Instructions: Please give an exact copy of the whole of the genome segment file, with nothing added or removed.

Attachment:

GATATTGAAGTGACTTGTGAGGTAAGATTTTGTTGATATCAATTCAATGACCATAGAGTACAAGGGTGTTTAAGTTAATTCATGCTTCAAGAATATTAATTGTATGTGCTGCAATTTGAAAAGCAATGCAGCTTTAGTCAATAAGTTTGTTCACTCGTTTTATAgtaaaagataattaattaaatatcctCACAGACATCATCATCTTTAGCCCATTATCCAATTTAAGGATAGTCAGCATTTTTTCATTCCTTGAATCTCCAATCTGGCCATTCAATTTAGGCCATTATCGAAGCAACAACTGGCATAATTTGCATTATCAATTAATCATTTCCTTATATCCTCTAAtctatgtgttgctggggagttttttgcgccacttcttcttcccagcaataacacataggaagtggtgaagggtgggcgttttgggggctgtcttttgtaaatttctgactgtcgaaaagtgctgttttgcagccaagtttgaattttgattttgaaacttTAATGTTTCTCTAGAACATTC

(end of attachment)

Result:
GATATTGAAGTGACTTGTGAGGTAAGATTTTGTTGATATCAATTCAATGACCATAGAGTACAAGGGTGTTTAAGTTAATTCATGCTTCAAGAATATTAATTGTATGTGCTGCAATTTGAAAAGCAATGCAGCTTTAGTCAATAAGTTTGTTCACTCGTTTTATAgtaaaagataattaattaaatatcctCACAGACATCATCATCTTTAGCCCATTATCCAATTTAAGGATAGTCAGCATTTTTTCATTCCTTGAATCTCCAATCTGGCCATTCAATTTAGGCCATTATCGAAGCAACAACTGGCATAATTTGCATTATCAATTAATCATTTCCTTATATCCTCTAAtctatgtgttgctggggagttttttgcgccacttcttcttcccagcaataacacataggaagtggtgaagggtgggcgttttgggggctgtcttttgtaaatttctgactgtcgaaaagtgctgttttgcagccaagtttgaattttgattttgaaacttTAATGTTTCTCTAGAACATTC